Spurs we expected from the start roll Mavericks in Game 7, 119-96

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A lot of people — myself included — didn’t give Dallas much of a chance in this series before it started. The Spurs not only had the best regular season record in the league they had beaten Dallas nine straight meetings.

However, for six games Dallas was the more aggressive team — they attacked the rim, took smart shots, role players stepped up, and on defense tried to jump passing lanes. It worked. They pushed title-contending San Antonio to a seventh game.

Then the Spurs we expected to see all series showed up and owned Game 7.

After some sloppy performances early on the series San Antonio looked every bit the contender from the opening tip. Tony Parker was carving up the Spurs offense, San Antonio’s defense was forcing the Mavericks into the midrange, and by halftime this game was all but over.

San Antonio won Game 7 119-96.

They now move on to face a more dangerous jump shooting team in the Portland Trail Blazers, starting Tuesday in San Antonio.

After San Antonio’s Game 6 loss Spurs coach Gregg Popovich rightfully complained about his team’s defense, in that game and all series. That was what was really different in Game 7 — the Spurs turned the Mavericks into mid-range jump shooters then contested everything. In the first 18 minutes of this game (the Spurs already up by 23) the Mavericks had taken 16 midrange jumpers, hitting 5 (31.3 percent). They had just 12 shots in the paint and six from three — almost half of their shots we’re from the worst spots on the floor. The Mavs couldn’t get to the rim.

Behind that defense the Spurs offense exploded — the want to play a controlled brand of fast where Tony Parker can attack before the defense gets set. They could do that off misses and turnovers and the result was Tony Parker getting 24 points in the first half, shooting 6-of-6 inside 8 feet. In the first half Parker, Manu Ginobili and Tim Duncan combined to shoot 18-of-23 for 47 points — the Mavericks had 46 points in the first half.

Parker finished with 32 points, Ginobili 20 and Tim Duncan 15, with Danny Green chipping in 16 and Kawhi Leonard adding 15. Duncan and the key Spurs got to rest almost all of the fourth quarter.

Dirk Nowitzki led Dallas with 22 points, but needed 21 shots to get there.

Nowitzki, Shawn Marion, Vince Carter and DeJuan Blair are among the free agents for Dallas this year. Nowitzki isn’t going anywhere, he’s already said he would take a pay cut to stay, allowing Dallas to bring in other stars to build for the future. They want to bring Marion back and he wants to stay, but it’s all about the money. It’s going to be an interesting off-season in Big D.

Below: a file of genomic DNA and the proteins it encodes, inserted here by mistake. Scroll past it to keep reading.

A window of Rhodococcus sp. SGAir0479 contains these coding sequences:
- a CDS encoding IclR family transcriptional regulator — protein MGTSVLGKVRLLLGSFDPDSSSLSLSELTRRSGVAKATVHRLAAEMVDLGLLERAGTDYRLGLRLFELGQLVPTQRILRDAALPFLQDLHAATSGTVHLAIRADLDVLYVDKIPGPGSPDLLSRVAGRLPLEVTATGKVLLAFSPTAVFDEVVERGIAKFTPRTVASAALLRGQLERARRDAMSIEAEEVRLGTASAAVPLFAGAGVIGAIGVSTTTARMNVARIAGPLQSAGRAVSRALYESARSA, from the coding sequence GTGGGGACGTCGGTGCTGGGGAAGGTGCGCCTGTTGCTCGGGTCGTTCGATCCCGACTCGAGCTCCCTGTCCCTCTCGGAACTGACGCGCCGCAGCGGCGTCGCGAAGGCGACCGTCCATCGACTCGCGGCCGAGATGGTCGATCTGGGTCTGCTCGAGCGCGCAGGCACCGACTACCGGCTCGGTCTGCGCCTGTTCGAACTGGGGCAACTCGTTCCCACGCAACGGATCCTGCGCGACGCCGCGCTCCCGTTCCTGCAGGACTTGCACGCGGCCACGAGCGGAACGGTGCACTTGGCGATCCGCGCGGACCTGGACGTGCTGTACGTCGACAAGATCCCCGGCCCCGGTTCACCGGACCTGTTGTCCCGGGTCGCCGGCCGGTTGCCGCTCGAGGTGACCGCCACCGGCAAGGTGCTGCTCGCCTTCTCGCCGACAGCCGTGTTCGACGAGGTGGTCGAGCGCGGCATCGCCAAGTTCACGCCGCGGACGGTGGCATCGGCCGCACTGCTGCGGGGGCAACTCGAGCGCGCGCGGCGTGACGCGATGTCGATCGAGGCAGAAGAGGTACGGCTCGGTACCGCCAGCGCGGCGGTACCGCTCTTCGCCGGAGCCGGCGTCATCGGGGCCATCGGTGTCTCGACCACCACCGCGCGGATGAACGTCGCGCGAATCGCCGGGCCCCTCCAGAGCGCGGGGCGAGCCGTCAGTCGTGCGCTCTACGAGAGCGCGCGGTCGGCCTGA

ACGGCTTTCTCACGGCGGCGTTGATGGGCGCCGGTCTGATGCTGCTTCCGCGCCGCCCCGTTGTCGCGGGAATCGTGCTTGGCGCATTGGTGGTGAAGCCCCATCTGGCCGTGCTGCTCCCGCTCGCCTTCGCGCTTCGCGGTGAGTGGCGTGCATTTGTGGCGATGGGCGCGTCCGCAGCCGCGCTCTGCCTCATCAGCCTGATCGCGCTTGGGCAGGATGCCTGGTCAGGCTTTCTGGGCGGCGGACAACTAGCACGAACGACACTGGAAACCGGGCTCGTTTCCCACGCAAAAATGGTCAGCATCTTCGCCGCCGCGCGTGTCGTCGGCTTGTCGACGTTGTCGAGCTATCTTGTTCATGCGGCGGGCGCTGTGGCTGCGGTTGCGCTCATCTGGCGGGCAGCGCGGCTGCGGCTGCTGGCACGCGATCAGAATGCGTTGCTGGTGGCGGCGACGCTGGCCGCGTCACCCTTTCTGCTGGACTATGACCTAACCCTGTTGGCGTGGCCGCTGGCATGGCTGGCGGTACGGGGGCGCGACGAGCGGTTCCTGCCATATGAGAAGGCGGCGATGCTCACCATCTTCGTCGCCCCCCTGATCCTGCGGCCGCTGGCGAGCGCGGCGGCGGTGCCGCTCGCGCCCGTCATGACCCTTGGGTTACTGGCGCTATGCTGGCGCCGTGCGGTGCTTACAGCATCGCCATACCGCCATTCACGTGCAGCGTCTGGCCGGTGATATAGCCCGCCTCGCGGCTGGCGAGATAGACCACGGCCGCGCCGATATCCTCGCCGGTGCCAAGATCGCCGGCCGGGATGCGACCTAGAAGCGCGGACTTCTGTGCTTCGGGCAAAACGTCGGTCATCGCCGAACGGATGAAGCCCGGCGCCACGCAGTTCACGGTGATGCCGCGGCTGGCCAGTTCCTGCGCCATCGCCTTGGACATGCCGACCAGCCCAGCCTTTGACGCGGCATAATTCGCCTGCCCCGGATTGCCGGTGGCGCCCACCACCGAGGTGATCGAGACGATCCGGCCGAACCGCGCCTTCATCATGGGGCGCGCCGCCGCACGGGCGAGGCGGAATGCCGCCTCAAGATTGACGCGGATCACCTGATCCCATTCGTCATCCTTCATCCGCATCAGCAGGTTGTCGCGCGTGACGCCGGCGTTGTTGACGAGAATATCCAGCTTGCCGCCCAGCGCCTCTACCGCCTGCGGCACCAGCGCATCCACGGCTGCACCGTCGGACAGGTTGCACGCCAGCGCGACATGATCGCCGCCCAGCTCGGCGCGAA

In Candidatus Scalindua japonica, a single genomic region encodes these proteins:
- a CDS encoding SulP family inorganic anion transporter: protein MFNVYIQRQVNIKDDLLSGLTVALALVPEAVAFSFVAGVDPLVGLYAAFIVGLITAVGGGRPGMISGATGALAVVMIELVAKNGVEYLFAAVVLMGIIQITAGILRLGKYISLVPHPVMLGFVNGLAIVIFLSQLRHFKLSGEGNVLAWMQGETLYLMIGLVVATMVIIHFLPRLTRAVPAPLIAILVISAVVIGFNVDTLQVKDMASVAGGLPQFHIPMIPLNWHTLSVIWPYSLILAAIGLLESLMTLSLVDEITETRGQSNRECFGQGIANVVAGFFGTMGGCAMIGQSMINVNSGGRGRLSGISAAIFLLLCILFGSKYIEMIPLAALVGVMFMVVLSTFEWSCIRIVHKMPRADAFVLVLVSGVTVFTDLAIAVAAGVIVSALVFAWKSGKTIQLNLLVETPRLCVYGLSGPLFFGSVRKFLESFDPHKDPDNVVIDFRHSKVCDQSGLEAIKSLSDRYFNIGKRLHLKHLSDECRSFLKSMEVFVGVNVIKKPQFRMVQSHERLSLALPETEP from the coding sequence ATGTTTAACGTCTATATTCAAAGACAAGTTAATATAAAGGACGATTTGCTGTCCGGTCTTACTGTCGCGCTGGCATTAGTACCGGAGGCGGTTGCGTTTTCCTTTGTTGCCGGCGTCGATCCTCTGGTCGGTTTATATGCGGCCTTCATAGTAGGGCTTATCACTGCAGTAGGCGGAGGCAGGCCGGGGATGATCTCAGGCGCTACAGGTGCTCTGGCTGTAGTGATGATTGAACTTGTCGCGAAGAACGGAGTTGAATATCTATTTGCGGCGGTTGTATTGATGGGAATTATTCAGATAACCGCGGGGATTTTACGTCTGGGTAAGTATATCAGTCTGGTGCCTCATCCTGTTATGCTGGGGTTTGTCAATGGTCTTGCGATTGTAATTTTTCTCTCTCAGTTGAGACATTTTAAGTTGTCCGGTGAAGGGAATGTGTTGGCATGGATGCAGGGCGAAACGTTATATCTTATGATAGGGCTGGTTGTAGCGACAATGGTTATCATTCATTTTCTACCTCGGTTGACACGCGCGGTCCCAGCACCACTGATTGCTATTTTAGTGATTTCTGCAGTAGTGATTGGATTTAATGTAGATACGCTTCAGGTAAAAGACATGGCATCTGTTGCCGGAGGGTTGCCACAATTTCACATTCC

For the Spurs, the playoffs keep rolling along.

PBT Extra: Can Toronto threaten Cleveland, LeBron James in second round?

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There are a few reasons to think the Toronto Raptors can push and maybe even upset the Cleveland Cavaliers in their second round playoff series that starts Monday. For one, they went six games last playoffs and this is a deeper, more versatile Raptors team with Serge Ibaka as the power forward/center, P.J. Tucker coming off the bench, and the emergence of guys like Norman Powell. The Raptors have a great backcourt in Kyle Lowry and DeMar DeRozan. And, the Cavaliers were not a focused or good defensive team in the first round.

On the other side of the ledger, the Cavaliers have LeBron James.

I break down this series in the latest PBT Extra.

Three things to watch: Boston Celtics vs. Washington Wizards

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1. How much will these teams’ disdain for each other color the series?

Back in January, the Wizards wore all black for a figurative funeral while arriving for a game against the Celtics then buried Boston in a 123-108 win.

But the Celtics are still alive and ready for the next stage in a rivalry that has included:

Both teams appear primed for more hijinks. The Wizards taunted the Hawks throughout their first-round series, and Boston crossed the line with the Bulls.

2. Which team is actually better?